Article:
Waist size is an indicator of one's increased vulnerability to certain physical illnesses. But can one's waist size also predict one’s vulnerability to Alzheimer’s and other forms of dementia?

A large waist circumference is known to be associated with an increased risk for type 2 diabetes, hypertension and cardiovascular diseases (CVD) in patients with a body mass index (BMI) ranging from 25 to 34.9 kg/m2.

Monitoring changes in waist circumference over time and measuring BMI may be helpful to maintaining one's health since it can provide an estimate of increased abdominal fat even in the absence of a change in BMI. In obese patients with metabolic complications, changes in waist circumference are useful predictors of changes in CVD risk factors.

A medical study published last February in the Journal of the American Heart Association suggests the "waist-to-hip ratio measurement" might be a better indicator of heart attack risk for both men and women than BMI. That's because one flaw with BMI is that it doesn't discern between fat (adipose tissue) and muscle content (lean tissue).

The link between dementia and waist size has long been suspected but never adequately explored. This omission was corrected by a new medical study recently published in the journal Obesity and conducted in South Korea by a team led by corresponding author Dr. Hye Jin Yoo, an associate professor at Korea University Guro Hospital in Seoul. The study was limited to an Asian population.

Researchers examined 872,082 participants, ages 65 and over, who had taken part in the Korean national health screening in 2009. The study followed the participants from 2009 until 2015, or until they developed dementia. During the study, the participants answered questions about their physical activity levels, smoking and alcohol intake.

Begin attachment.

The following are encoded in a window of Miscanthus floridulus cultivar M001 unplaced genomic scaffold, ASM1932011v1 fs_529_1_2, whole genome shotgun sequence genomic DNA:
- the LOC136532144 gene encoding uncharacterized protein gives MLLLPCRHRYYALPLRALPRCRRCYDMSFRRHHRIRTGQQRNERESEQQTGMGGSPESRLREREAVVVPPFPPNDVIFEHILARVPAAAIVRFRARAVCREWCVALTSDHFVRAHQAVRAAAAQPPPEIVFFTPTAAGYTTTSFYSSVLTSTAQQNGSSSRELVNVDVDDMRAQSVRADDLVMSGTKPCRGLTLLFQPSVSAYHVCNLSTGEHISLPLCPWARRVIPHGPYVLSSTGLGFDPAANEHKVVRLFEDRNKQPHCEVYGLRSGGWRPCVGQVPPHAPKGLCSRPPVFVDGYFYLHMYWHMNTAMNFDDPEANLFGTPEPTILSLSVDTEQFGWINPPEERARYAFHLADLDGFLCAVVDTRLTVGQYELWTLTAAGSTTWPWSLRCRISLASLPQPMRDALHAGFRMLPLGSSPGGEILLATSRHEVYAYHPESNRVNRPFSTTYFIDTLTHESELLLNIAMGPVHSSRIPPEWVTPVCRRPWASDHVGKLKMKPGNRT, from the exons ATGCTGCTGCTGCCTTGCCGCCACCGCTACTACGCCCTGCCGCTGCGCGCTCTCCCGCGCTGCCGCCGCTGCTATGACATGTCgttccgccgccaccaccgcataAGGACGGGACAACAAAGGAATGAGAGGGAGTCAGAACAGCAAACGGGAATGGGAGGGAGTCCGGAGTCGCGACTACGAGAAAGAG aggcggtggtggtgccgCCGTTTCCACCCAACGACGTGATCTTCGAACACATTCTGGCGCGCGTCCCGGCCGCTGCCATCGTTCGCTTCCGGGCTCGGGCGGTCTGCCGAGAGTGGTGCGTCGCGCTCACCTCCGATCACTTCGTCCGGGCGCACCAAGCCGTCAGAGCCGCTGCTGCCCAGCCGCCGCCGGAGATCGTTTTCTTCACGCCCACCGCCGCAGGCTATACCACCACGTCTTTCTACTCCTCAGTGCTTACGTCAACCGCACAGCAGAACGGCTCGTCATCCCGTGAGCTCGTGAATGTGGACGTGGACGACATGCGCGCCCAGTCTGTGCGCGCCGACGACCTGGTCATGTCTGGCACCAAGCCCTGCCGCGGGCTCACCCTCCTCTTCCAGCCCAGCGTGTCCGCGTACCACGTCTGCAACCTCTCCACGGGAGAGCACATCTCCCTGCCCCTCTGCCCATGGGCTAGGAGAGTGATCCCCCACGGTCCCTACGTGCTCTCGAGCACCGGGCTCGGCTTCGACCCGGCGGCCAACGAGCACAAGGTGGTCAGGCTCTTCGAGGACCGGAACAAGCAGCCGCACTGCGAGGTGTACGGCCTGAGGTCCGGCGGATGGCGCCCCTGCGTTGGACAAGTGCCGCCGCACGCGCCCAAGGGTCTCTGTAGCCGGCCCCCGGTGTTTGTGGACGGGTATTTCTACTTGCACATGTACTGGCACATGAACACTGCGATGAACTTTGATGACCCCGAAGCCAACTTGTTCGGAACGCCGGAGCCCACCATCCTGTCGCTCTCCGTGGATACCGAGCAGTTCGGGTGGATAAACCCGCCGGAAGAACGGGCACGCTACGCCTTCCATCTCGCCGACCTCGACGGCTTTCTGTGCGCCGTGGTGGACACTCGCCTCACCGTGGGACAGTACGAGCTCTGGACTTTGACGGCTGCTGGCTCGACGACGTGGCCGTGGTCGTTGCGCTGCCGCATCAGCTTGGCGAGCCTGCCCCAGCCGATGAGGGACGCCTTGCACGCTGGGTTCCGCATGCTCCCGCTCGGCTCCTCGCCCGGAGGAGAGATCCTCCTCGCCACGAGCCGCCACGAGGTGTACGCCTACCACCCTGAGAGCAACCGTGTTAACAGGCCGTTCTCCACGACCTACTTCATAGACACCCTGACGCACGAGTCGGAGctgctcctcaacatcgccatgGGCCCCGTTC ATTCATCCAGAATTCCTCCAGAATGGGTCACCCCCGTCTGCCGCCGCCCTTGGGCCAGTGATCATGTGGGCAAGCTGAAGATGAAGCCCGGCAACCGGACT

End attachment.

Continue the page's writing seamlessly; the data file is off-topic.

The study results were a wake-up call. It discovered that participants whose waist circumference was equal to or higher than 90 cm (35 inches) for men and 85 cm (33 inches) for women had a significantly higher risk of developing dementia.

This association held true when researchers adjusted for age, BMI, blood pressure, cholesterol levels and several other lifestyle factors.

"For all the physicians who deal with geriatric medicine, obesity, and dementia, this study emphasizes that waist circumference should be considered in the assessment of obesity-related dementia risk in the elderly," Dr. Yoo noted.

"This study doesn't let us know why there is this discrepancy but might point to the different roles of subcutaneous fat and visceral fat in the development of dementia, with subcutaneous fat being protective and visceral fat having harmful effects," Dr. Dan Bessesen, of the University of Colorado School of Medicine in Aurora, who wasn't involved in the research, said.

Obese women may be unknowingly shortening their children's lifespan. Photo Courtesy of Pixabay